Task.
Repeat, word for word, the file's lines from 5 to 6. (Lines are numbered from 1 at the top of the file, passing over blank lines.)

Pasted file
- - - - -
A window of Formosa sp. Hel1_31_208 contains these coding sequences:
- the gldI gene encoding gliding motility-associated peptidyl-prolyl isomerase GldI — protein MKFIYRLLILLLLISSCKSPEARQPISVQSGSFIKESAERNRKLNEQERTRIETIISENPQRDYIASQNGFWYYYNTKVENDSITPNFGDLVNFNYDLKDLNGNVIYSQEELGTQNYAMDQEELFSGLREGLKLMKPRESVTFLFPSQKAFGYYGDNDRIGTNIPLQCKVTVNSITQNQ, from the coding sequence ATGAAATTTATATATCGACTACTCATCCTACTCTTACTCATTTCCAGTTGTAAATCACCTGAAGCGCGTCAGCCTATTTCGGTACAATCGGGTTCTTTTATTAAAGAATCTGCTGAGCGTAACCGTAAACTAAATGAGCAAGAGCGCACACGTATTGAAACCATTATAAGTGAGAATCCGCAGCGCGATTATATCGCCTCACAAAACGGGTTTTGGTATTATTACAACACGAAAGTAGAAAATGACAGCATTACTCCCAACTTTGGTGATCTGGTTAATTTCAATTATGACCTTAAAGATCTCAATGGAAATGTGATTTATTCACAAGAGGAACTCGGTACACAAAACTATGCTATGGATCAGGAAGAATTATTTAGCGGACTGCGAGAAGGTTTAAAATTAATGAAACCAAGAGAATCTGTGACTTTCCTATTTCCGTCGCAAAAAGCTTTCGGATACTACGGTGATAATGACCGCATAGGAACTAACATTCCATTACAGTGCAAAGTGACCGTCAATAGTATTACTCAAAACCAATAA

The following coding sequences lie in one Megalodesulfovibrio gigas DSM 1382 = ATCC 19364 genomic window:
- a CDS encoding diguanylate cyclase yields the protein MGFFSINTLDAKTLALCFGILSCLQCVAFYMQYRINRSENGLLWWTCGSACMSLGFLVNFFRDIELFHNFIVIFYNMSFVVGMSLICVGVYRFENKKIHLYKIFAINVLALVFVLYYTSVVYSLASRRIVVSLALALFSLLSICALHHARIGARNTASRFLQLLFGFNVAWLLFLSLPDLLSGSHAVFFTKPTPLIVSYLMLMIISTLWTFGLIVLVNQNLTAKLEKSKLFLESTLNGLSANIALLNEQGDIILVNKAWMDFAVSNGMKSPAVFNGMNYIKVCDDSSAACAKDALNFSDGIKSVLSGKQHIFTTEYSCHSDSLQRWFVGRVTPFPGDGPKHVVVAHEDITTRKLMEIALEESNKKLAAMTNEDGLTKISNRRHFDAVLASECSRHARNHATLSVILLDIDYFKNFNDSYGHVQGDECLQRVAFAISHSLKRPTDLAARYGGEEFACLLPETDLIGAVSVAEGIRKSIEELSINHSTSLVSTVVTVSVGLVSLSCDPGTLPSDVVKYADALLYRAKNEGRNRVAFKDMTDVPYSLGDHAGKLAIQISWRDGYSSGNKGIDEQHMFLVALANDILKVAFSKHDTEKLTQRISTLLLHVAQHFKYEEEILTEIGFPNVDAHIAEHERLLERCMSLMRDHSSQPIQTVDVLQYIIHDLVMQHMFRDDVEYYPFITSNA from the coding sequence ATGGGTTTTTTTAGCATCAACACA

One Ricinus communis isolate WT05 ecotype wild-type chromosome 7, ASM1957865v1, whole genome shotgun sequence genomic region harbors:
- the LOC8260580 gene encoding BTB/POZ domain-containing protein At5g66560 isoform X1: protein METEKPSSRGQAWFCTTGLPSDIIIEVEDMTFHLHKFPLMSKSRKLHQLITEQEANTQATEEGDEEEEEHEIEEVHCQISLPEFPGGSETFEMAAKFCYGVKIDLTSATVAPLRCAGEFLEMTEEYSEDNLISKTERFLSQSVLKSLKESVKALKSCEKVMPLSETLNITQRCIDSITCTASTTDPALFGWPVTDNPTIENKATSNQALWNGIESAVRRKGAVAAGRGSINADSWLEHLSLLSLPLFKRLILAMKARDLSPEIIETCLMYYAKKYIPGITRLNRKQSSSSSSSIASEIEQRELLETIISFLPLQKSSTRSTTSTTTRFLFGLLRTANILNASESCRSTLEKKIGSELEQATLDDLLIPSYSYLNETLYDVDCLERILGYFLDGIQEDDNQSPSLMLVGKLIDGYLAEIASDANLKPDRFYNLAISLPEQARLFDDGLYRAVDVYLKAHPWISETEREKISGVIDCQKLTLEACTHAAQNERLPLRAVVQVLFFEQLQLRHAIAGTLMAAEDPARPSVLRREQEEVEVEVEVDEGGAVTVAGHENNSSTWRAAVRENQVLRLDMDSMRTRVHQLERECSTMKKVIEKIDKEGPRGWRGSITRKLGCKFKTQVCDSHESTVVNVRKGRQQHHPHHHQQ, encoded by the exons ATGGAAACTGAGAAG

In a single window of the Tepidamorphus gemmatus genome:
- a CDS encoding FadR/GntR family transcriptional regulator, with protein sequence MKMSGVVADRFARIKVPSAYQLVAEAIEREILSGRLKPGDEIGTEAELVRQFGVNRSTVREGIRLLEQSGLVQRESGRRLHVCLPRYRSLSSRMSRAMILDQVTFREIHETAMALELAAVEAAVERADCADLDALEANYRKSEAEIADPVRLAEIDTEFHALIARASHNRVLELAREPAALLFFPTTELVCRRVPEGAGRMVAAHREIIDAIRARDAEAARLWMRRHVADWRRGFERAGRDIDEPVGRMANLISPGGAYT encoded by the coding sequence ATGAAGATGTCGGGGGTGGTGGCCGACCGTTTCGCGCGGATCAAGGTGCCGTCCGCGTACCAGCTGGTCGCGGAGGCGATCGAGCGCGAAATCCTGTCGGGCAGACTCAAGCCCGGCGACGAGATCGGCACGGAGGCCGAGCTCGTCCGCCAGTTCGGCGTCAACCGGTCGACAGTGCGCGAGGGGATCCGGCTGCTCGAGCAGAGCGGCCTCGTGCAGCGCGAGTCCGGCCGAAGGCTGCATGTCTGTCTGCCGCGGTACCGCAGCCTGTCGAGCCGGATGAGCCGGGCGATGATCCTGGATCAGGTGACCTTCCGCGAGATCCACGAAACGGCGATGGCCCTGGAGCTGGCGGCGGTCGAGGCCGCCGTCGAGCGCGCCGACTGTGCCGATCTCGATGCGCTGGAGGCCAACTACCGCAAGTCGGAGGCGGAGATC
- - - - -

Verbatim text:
One Ricinus communis isolate WT05 ecotype wild-type chromosome 7, ASM1957865v1, whole genome shotgun sequence genomic region harbors:
- the LOC8260580 gene encoding BTB/POZ domain-containing protein At5g66560 isoform X1: protein METEKPSSRGQAWFCTTGLPSDIIIEVEDMTFHLHKFPLMSKSRKLHQLITEQEANTQATEEGDEEEEEHEIEEVHCQISLPEFPGGSETFEMAAKFCYGVKIDLTSATVAPLRCAGEFLEMTEEYSEDNLISKTERFLSQSVLKSLKESVKALKSCEKVMPLSETLNITQRCIDSITCTASTTDPALFGWPVTDNPTIENKATSNQALWNGIESAVRRKGAVAAGRGSINADSWLEHLSLLSLPLFKRLILAMKARDLSPEIIETCLMYYAKKYIPGITRLNRKQSSSSSSSIASEIEQRELLETIISFLPLQKSSTRSTTSTTTRFLFGLLRTANILNASESCRSTLEKKIGSELEQATLDDLLIPSYSYLNETLYDVDCLERILGYFLDGIQEDDNQSPSLMLVGKLIDGYLAEIASDANLKPDRFYNLAISLPEQARLFDDGLYRAVDVYLKAHPWISETEREKISGVIDCQKLTLEACTHAAQNERLPLRAVVQVLFFEQLQLRHAIAGTLMAAEDPARPSVLRREQEEVEVEVEVDEGGAVTVAGHENNSSTWRAAVRENQVLRLDMDSMRTRVHQLERECSTMKKVIEKIDKEGPRGWRGSITRKLGCKFKTQVCDSHESTVVNVRKGRQQHHPHHHQQ, encoded by the exons ATGGAAACTGAGAAG